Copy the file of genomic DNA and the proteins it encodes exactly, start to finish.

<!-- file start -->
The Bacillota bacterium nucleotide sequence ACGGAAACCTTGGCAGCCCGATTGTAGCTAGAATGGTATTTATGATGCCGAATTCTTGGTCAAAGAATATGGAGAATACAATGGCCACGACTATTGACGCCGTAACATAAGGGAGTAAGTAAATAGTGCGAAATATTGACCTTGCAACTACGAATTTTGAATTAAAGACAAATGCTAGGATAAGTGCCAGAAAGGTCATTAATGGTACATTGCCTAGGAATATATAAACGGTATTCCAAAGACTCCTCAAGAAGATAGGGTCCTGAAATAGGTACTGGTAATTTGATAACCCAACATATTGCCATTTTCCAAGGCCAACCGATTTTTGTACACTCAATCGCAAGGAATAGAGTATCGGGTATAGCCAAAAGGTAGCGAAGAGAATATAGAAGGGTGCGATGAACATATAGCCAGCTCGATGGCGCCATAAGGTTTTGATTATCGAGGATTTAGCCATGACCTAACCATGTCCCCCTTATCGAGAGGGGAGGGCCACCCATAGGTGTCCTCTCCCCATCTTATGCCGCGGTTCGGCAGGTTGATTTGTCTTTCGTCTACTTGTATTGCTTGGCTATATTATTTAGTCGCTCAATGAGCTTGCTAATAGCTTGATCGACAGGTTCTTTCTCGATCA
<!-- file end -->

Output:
The Bacillota bacterium nucleotide sequence ACGGAAACCTTGGCAGCCCGATTGTAGCTAGAATGGTATTTATGATGCCGAATTCTTGGTCAAAGAATATGGAGAATACAATGGCCACGACTATTGACGCCGTAACATAAGGGAGTAAGTAAATAGTGCGAAATATTGACCTTGCAACTACGAATTTTGAATTAAAGACAAATGCTAGGATAAGTGCCAGAAAGGTCATTAATGGTACATTGCCTAGGAATATATAAACGGTATTCCAAAGACTCCTCAAGAAGATAGGGTCCTGAAATAGGTACTGGTAATTTGATAACCCAACATATTGCCATTTTCCAAGGCCAACCGATTTTTGTACACTCAATCGCAAGGAATAGAGTATCGGGTATAGCCAAAAGGTAGCGAAGAGAATATAGAAGGGTGCGATGAACATATAGCCAGCTCGATGGCGCCATAAGGTTTTGATTATCGAGGATTTAGCCATGACCTAACCATGTCCCCCTTATCGAGAGGGGAGGGCCACCCATAGGTGTCCTCTCCCCATCTTATGCCGCGGTTCGGCAGGTTGATTTGTCTTTCGTCTACTTGTATTGCTTGGCTATATTATTTAGTCGCTCAATGAGCTTGCTAATAGCTTGATCGACAGGTTCTTTCTCGATCA